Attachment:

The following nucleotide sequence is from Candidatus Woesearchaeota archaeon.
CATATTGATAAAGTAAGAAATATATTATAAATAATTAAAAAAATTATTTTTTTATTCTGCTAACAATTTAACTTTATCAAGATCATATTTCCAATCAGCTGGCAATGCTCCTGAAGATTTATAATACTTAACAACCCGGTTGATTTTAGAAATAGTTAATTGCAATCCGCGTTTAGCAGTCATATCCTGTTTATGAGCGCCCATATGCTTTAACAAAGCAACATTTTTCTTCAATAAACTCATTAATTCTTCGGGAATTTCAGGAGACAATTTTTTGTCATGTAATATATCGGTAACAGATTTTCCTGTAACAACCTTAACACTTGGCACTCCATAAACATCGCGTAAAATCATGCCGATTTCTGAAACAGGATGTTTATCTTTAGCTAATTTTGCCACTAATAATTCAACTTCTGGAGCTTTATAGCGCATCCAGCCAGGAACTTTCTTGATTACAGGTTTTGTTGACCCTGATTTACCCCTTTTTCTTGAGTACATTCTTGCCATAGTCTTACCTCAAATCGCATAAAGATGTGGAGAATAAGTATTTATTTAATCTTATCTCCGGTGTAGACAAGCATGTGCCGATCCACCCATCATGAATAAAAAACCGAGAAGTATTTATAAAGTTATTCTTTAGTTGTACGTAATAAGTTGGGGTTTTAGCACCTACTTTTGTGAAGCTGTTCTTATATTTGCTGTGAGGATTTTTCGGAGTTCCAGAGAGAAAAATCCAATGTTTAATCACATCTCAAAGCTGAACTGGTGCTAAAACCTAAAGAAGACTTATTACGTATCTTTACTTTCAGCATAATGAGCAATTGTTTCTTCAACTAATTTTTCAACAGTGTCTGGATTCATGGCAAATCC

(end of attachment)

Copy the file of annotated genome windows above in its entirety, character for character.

The following nucleotide sequence is from Candidatus Woesearchaeota archaeon.
CATATTGATAAAGTAAGAAATATATTATAAATAATTAAAAAAATTATTTTTTTATTCTGCTAACAATTTAACTTTATCAAGATCATATTTCCAATCAGCTGGCAATGCTCCTGAAGATTTATAATACTTAACAACCCGGTTGATTTTAGAAATAGTTAATTGCAATCCGCGTTTAGCAGTCATATCCTGTTTATGAGCGCCCATATGCTTTAACAAAGCAACATTTTTCTTCAATAAACTCATTAATTCTTCGGGAATTTCAGGAGACAATTTTTTGTCATGTAATATATCGGTAACAGATTTTCCTGTAACAACCTTAACACTTGGCACTCCATAAACATCGCGTAAAATCATGCCGATTTCTGAAACAGGATGTTTATCTTTAGCTAATTTTGCCACTAATAATTCAACTTCTGGAGCTTTATAGCGCATCCAGCCAGGAACTTTCTTGATTACAGGTTTTGTTGACCCTGATTTACCCCTTTTTCTTGAGTACATTCTTGCCATAGTCTTACCTCAAATCGCATAAAGATGTGGAGAATAAGTATTTATTTAATCTTATCTCCGGTGTAGACAAGCATGTGCCGATCCACCCATCATGAATAAAAAACCGAGAAGTATTTATAAAGTTATTCTTTAGTTGTACGTAATAAGTTGGGGTTTTAGCACCTACTTTTGTGAAGCTGTTCTTATATTTGCTGTGAGGATTTTTCGGAGTTCCAGAGAGAAAAATCCAATGTTTAATCACATCTCAAAGCTGAACTGGTGCTAAAACCTAAAGAAGACTTATTACGTATCTTTACTTTCAGCATAATGAGCAATTGTTTCTTCAACTAATTTTTCAACAGTGTCTGGATTCATGGCAAATCC